Anyway, back to banking and Mr. Green’s interesting talk. Mr. Green recently wrote a book on ethical banking, Good Value: Reflections on Money, Morality, and an Uncertain World. The title basically says it all, and it’s a timely book in these mad times, where greed somehow blinded everyone — the bankers who devised the CDOs, the predatorial mortgage guys, the construction companies who built more homes than could be sold, the homeowners, the regulators, the rating companies — seemingly everyone! And while I haven’t read the book yet, it did remind me of Prof. Derrick Bells’ Ethical Ambition: Living a Life of Meaning and Worth, in which Prof. Bell addresses a similar theme in the world of law.
Lawyers have always gotten an insanely bad rep for what they do. Even though there are obviously several selfless ones (all the non-profit organizations run by lawyers, legal aids out there, etc. etc.), somehow people like to focus on the so-called bad ones or obsess over how much lawyers charge for their services. What I find most annoying is how people will peg lawyers as being “evil” for representing anyone charged with a crime. First off, our country practices innocence until proven guilty and second, it guarantees (at least in theory) everyone the right to his day in court with representation. I say the lawyer who does represent a murderer or rapist is even more noble, because it sure ain’t easy advocating on behalf of someone vile and loathsome in the name of justice for all. However, such representation is absolutely vital for the continuation of a just society.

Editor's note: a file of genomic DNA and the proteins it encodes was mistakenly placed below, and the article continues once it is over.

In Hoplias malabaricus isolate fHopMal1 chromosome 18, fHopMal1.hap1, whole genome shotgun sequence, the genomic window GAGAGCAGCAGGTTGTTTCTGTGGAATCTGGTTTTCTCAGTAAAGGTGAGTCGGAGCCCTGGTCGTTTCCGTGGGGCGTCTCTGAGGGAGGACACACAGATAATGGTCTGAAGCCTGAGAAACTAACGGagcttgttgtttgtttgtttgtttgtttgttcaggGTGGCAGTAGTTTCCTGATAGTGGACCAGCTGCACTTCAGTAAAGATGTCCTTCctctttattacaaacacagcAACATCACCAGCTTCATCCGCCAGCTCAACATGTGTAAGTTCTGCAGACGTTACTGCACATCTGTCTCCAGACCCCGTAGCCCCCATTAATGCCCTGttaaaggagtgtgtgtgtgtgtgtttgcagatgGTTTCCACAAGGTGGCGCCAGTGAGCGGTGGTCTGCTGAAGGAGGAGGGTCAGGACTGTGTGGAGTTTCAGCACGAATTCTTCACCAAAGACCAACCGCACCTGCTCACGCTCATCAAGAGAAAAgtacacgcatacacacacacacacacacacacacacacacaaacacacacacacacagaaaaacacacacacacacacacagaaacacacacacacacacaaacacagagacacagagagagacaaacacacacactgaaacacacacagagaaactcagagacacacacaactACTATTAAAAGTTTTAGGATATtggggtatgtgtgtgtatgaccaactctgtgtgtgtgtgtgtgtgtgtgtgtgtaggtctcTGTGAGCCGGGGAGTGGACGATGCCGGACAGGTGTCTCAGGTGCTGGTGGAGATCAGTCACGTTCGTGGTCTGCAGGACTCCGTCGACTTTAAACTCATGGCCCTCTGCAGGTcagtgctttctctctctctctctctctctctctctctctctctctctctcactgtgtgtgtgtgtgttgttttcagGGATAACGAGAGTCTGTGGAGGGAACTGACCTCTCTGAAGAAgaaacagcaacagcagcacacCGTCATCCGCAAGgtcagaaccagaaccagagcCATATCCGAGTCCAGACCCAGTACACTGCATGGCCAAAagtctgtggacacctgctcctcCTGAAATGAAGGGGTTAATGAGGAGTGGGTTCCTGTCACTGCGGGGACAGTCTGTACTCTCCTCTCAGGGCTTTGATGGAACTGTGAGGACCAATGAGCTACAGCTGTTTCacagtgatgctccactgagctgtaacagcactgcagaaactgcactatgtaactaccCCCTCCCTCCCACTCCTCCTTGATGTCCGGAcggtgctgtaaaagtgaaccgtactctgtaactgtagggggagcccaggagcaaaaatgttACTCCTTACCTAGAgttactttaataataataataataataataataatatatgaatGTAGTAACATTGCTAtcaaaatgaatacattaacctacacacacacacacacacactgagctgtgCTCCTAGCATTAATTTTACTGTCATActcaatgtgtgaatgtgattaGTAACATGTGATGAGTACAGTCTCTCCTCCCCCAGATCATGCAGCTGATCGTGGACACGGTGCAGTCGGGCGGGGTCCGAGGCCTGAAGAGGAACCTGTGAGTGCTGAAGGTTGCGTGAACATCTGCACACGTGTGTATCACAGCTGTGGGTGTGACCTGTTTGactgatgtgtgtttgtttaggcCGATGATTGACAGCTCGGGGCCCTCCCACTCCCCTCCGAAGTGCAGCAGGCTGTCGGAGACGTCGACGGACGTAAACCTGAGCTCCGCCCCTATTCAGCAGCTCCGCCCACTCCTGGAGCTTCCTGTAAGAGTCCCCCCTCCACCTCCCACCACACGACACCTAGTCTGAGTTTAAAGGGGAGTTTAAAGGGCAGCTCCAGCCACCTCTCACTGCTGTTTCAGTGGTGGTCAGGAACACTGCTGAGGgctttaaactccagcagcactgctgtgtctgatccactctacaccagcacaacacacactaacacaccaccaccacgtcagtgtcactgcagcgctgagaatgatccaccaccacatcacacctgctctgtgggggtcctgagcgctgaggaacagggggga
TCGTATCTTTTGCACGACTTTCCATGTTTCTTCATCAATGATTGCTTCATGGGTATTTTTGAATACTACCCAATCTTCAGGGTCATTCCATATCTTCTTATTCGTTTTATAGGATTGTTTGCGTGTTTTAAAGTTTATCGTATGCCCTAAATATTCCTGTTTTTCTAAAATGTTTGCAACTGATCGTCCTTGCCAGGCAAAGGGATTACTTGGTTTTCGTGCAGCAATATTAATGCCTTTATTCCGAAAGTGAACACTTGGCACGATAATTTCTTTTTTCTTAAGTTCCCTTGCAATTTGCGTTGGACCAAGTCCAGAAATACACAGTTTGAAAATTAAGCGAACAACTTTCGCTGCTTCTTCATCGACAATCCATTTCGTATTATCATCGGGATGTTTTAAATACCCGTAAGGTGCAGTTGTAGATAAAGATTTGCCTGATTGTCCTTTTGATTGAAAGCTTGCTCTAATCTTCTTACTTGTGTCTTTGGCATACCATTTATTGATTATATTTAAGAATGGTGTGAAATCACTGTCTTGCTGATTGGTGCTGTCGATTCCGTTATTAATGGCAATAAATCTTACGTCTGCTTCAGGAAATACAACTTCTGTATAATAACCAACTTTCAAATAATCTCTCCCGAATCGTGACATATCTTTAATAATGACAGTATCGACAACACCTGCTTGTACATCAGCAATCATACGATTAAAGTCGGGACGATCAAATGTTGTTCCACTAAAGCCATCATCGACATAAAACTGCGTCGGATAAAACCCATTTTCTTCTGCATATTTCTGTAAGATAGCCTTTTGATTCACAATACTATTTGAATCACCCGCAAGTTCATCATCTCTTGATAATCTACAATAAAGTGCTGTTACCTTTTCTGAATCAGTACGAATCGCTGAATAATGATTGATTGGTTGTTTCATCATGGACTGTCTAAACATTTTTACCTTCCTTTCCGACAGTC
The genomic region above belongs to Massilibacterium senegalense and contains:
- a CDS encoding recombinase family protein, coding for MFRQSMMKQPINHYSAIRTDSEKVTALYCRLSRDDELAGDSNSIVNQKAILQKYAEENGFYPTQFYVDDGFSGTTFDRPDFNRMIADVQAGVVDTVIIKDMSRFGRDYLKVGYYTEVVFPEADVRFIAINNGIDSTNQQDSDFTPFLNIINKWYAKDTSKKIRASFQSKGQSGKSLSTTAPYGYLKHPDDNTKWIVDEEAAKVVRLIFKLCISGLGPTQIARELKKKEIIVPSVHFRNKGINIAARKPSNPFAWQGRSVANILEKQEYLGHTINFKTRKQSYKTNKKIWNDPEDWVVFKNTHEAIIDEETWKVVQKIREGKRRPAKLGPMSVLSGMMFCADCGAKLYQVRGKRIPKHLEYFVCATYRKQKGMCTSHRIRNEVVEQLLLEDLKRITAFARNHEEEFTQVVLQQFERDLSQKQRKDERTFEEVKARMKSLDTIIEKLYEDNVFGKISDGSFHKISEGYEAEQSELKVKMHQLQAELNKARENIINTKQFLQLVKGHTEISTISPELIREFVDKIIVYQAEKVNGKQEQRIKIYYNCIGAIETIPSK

But these days, it seems my profession may now have taken a step down on the ladder of hate, and bankers have overtaken lawyers in that department (hooray… sort of). Yet bankers equally go as unsung heroes too. Wall Street really is just as important as Main Street, and the two are clearly more interconnected than ever. History has neglected to highlight the importance of great financiers of the past, who helped to make several businesses, large and small, possible. Banks have been the backbone of the American dream, and without them, and the tireless efforts of many bankers, we forget where we would be. And now, as Mr. Green reminds us in his latest book, we need to be mindful of upholding those practices at the highest level.
I suppose I digress at many points in this post, but it is just so hard to summarize all the information and impressions I’ve been digesting over the past several weeks on banking and finance. Basically, as I look towards this new industry as a source of productivity for myself, I see so much possibility.
I see an area that is in great need of revitalization and reform (which no doubt is in the forefront of many legal/compliance officers’ minds). I also see an opportunity to be part of something special and important – especially here in Asia. Mr. Green explained how Asia had always been ultra-conservative with spending, representing the world’s savers rather the consumers; and the West has traditionally been the opposite – spending more than they actually saved. And with that, Asia was far less scathed with the economic crisis of late 2008-2009, bouncing back far more easily. Plus, Asia, which by no means is taking over the place of New York or London as a financial center, is now finally coming into its own, and will have a say in this world.
To me that is all so exciting, and here in Hong Kong – hell yeah I want to be a part of it!